Conversation with Energy Storage Association
John Hargrove is President and CEO of the Association of Energy Services Professionals.
Just prior to the summer conference of the Association of Energy Services Professionals, in Indianapolis, I had an opportunity to sit down and record a podcast with Kelly Speakes-Backman, CEO of the Energy Storage Association, ESA.
Ironically, as I set up the recording, and anticipated how people would listen to it, I couldn't help but notice all of the new devices demanding electricity, often stored in batteries.
Those included the cell phones on which we were talking, the recording equipment, the desktop computer to edit the piece, and all of the tablets, phones, computers and listening devices on which it would eventually play.
From small devices such as phones and tablets, to larger users of electricity such as vehicles and data centers, we are, as Speakes-Backman points out, "becoming more and more dependent on electricity to manage our daily lives."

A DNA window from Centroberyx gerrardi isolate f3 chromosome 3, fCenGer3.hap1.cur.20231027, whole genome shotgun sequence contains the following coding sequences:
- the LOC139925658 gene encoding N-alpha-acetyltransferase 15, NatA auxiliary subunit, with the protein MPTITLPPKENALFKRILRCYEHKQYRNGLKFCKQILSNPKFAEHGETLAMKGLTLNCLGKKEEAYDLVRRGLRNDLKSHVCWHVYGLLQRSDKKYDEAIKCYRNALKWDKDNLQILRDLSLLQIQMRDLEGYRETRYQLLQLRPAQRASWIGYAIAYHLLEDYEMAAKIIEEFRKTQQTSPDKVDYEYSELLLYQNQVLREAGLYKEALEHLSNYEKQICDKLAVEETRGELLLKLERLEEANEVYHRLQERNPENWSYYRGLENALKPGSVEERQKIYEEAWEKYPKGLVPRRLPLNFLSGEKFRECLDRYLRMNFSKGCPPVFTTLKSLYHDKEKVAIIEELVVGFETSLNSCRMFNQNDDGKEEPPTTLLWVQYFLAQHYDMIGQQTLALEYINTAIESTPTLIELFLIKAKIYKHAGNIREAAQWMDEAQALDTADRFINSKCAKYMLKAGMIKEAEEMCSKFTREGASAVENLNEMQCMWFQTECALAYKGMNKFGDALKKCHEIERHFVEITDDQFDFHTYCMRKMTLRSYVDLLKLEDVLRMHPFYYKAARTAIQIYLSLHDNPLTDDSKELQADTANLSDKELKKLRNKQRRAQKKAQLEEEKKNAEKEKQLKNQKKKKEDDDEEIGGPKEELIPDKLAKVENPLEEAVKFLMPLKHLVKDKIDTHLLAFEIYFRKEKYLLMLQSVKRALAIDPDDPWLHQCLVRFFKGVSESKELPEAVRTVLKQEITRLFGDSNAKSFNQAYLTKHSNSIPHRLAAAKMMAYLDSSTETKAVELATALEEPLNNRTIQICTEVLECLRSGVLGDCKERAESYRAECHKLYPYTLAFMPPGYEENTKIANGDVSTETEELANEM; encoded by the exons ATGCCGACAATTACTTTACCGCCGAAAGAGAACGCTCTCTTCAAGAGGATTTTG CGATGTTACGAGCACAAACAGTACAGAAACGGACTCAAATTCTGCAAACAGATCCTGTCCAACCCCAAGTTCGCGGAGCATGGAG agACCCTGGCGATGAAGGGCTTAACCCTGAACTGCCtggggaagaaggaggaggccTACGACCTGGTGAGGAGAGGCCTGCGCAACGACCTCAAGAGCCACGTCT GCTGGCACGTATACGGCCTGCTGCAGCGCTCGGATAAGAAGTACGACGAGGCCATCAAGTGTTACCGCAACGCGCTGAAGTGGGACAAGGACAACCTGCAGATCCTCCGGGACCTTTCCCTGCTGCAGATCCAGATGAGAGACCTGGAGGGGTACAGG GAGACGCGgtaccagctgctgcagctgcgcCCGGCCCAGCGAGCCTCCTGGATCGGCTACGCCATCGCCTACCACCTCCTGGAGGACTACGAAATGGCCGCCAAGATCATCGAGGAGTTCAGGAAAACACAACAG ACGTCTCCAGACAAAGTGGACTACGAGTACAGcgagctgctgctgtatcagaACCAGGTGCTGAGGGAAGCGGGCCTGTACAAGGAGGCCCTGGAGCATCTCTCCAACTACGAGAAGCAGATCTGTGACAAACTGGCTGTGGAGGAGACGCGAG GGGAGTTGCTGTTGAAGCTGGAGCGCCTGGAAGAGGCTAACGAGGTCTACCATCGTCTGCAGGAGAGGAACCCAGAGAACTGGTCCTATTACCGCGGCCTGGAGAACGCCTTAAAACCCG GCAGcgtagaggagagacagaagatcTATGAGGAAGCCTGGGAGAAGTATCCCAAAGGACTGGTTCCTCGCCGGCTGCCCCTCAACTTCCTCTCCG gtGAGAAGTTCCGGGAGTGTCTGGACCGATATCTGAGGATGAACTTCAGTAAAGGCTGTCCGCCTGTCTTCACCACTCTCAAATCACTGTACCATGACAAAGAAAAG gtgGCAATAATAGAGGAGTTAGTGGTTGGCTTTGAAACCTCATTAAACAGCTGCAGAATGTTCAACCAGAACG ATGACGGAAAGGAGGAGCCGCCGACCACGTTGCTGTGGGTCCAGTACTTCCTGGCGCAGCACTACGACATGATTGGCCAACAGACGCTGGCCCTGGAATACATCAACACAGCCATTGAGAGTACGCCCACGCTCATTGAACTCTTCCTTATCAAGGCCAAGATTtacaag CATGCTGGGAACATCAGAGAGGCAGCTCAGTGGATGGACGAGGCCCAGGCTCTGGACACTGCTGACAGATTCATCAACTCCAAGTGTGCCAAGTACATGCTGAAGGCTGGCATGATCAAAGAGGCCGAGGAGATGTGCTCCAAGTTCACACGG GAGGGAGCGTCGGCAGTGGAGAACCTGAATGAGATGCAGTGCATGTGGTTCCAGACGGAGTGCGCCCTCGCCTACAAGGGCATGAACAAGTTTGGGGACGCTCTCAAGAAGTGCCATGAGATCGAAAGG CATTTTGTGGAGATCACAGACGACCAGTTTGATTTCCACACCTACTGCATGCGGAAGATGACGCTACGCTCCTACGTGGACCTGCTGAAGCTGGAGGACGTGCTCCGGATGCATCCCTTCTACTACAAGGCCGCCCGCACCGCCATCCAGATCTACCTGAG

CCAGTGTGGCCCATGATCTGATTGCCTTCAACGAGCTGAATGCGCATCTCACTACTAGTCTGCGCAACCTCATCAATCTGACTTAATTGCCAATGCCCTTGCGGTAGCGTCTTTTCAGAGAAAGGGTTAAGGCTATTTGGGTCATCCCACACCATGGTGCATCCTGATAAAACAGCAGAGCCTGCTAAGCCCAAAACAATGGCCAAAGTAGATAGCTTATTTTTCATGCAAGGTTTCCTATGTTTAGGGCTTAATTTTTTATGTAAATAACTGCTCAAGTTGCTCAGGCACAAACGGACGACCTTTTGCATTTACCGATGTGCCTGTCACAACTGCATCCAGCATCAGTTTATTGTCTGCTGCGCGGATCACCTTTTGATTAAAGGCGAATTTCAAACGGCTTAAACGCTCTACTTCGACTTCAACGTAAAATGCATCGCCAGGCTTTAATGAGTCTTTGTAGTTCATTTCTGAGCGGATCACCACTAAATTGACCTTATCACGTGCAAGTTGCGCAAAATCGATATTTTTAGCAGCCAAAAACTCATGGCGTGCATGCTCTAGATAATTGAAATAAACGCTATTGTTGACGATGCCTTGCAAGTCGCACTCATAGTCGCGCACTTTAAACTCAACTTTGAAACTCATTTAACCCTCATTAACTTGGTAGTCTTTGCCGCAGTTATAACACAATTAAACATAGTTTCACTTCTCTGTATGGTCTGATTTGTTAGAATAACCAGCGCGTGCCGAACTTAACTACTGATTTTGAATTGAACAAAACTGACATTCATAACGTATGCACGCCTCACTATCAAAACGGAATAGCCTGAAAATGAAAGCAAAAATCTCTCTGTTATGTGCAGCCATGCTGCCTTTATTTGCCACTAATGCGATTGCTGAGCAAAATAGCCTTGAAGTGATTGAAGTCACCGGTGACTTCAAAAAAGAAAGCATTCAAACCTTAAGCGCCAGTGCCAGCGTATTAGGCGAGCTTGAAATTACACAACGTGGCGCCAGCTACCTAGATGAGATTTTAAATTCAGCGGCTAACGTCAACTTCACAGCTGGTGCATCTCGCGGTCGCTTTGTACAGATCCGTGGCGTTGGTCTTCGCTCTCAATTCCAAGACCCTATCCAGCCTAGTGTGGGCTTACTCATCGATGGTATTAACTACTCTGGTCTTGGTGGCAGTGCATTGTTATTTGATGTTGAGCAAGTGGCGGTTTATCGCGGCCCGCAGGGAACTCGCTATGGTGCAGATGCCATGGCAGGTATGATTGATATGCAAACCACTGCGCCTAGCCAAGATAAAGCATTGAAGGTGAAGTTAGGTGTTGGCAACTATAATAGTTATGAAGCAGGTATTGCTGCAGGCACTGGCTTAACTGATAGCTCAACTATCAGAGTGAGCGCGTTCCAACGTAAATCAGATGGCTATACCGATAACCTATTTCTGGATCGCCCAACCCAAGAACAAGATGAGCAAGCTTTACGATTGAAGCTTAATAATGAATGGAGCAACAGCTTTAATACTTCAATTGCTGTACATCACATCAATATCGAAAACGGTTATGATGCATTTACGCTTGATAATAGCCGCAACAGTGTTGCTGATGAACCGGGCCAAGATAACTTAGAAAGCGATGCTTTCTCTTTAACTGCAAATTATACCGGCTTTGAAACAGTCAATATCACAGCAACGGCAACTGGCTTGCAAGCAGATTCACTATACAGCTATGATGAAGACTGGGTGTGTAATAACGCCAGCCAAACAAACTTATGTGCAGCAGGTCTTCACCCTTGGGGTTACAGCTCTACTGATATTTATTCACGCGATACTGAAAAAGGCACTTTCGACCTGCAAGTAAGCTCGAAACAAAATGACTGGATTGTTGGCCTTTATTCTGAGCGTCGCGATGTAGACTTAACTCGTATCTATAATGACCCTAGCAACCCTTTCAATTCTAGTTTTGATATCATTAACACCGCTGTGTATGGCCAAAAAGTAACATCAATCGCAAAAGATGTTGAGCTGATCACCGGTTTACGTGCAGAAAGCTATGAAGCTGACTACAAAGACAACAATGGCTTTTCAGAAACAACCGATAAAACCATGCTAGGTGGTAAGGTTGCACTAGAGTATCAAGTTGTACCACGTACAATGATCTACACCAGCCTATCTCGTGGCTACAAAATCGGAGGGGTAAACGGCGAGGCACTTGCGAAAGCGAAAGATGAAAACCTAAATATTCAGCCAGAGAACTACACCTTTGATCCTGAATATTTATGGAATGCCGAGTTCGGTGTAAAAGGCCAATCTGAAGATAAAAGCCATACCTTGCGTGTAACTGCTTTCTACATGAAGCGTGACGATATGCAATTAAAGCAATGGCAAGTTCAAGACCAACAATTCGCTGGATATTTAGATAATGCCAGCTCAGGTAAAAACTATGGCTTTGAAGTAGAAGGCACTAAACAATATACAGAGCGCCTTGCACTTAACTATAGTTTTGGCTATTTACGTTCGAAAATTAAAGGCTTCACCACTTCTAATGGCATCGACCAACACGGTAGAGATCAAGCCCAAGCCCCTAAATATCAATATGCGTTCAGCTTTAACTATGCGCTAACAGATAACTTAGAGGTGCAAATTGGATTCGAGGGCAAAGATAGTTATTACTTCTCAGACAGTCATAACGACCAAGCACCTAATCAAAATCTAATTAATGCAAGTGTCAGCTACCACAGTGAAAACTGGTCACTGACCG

The damages created by disruptions are far more serious than what we used to refer to as blackouts. They could mean that critical data, for the operation of aircraft and railways, hospitals, and emergency response systems, are not getting where they need to go.
In the wide view, dependence on electricity is not bad. Particularly in the case of electric vehicles, it represents a shift from fossil fuels and the countries that we have historically been dependent on to provide them.